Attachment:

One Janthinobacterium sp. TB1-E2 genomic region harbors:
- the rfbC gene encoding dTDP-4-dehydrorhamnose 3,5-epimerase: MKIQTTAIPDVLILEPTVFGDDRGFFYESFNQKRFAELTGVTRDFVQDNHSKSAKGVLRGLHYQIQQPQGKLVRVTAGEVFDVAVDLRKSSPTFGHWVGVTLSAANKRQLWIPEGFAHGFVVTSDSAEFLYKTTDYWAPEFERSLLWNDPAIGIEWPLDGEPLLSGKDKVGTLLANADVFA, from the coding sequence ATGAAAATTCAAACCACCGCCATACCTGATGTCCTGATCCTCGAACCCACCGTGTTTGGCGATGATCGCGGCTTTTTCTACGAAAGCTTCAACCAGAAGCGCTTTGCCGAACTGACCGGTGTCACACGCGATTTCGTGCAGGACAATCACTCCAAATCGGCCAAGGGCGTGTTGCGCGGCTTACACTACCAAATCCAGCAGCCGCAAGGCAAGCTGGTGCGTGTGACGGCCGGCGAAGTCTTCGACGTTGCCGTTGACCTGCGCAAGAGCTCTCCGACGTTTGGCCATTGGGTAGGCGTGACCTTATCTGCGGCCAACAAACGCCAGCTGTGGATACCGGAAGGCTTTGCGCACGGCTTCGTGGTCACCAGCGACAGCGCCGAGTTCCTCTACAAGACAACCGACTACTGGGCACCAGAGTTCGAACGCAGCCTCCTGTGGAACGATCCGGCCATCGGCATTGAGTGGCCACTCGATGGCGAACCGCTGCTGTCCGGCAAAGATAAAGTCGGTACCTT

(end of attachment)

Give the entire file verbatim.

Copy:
One Janthinobacterium sp. TB1-E2 genomic region harbors:
- the rfbC gene encoding dTDP-4-dehydrorhamnose 3,5-epimerase: MKIQTTAIPDVLILEPTVFGDDRGFFYESFNQKRFAELTGVTRDFVQDNHSKSAKGVLRGLHYQIQQPQGKLVRVTAGEVFDVAVDLRKSSPTFGHWVGVTLSAANKRQLWIPEGFAHGFVVTSDSAEFLYKTTDYWAPEFERSLLWNDPAIGIEWPLDGEPLLSGKDKVGTLLANADVFA, from the coding sequence ATGAAAATTCAAACCACCGCCATACCTGATGTCCTGATCCTCGAACCCACCGTGTTTGGCGATGATCGCGGCTTTTTCTACGAAAGCTTCAACCAGAAGCGCTTTGCCGAACTGACCGGTGTCACACGCGATTTCGTGCAGGACAATCACTCCAAATCGGCCAAGGGCGTGTTGCGCGGCTTACACTACCAAATCCAGCAGCCGCAAGGCAAGCTGGTGCGTGTGACGGCCGGCGAAGTCTTCGACGTTGCCGTTGACCTGCGCAAGAGCTCTCCGACGTTTGGCCATTGGGTAGGCGTGACCTTATCTGCGGCCAACAAACGCCAGCTGTGGATACCGGAAGGCTTTGCGCACGGCTTCGTGGTCACCAGCGACAGCGCCGAGTTCCTCTACAAGACAACCGACTACTGGGCACCAGAGTTCGAACGCAGCCTCCTGTGGAACGATCCGGCCATCGGCATTGAGTGGCCACTCGATGGCGAACCGCTGCTGTCCGGCAAAGATAAAGTCGGTACCTT